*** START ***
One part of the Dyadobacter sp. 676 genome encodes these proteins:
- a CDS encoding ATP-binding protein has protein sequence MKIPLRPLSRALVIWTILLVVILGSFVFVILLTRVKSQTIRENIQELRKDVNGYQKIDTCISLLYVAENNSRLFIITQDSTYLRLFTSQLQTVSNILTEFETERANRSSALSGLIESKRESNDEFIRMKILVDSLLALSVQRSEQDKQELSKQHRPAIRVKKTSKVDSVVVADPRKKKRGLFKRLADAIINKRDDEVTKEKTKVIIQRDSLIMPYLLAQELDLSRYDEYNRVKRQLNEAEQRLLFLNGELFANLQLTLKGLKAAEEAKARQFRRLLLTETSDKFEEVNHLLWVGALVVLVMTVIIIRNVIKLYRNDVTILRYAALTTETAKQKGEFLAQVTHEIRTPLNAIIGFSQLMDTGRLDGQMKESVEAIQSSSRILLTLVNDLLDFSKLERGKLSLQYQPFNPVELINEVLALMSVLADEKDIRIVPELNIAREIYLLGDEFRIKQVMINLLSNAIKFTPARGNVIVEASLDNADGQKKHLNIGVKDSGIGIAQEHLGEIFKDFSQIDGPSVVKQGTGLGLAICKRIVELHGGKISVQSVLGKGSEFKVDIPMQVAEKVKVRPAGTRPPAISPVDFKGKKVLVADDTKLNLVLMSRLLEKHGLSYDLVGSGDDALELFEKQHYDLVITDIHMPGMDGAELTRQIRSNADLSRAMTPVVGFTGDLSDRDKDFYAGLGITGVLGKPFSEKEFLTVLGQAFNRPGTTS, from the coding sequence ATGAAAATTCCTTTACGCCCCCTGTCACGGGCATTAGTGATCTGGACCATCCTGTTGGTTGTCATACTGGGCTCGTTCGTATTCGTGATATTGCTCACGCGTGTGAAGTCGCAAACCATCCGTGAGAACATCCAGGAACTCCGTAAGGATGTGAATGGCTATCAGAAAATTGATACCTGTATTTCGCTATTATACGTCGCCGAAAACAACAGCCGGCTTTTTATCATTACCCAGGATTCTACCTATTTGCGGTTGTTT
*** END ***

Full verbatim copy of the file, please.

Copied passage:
One part of the Dyadobacter sp. 676 genome encodes these proteins:
- a CDS encoding ATP-binding protein has protein sequence MKIPLRPLSRALVIWTILLVVILGSFVFVILLTRVKSQTIRENIQELRKDVNGYQKIDTCISLLYVAENNSRLFIITQDSTYLRLFTSQLQTVSNILTEFETERANRSSALSGLIESKRESNDEFIRMKILVDSLLALSVQRSEQDKQELSKQHRPAIRVKKTSKVDSVVVADPRKKKRGLFKRLADAIINKRDDEVTKEKTKVIIQRDSLIMPYLLAQELDLSRYDEYNRVKRQLNEAEQRLLFLNGELFANLQLTLKGLKAAEEAKARQFRRLLLTETSDKFEEVNHLLWVGALVVLVMTVIIIRNVIKLYRNDVTILRYAALTTETAKQKGEFLAQVTHEIRTPLNAIIGFSQLMDTGRLDGQMKESVEAIQSSSRILLTLVNDLLDFSKLERGKLSLQYQPFNPVELINEVLALMSVLADEKDIRIVPELNIAREIYLLGDEFRIKQVMINLLSNAIKFTPARGNVIVEASLDNADGQKKHLNIGVKDSGIGIAQEHLGEIFKDFSQIDGPSVVKQGTGLGLAICKRIVELHGGKISVQSVLGKGSEFKVDIPMQVAEKVKVRPAGTRPPAISPVDFKGKKVLVADDTKLNLVLMSRLLEKHGLSYDLVGSGDDALELFEKQHYDLVITDIHMPGMDGAELTRQIRSNADLSRAMTPVVGFTGDLSDRDKDFYAGLGITGVLGKPFSEKEFLTVLGQAFNRPGTTS, from the coding sequence ATGAAAATTCCTTTACGCCCCCTGTCACGGGCATTAGTGATCTGGACCATCCTGTTGGTTGTCATACTGGGCTCGTTCGTATTCGTGATATTGCTCACGCGTGTGAAGTCGCAAACCATCCGTGAGAACATCCAGGAACTCCGTAAGGATGTGAATGGCTATCAGAAAATTGATACCTGTATTTCGCTATTATACGTCGCCGAAAACAACAGCCGGCTTTTTATCATTACCCAGGATTCTACCTATTTGCGGTTGTTT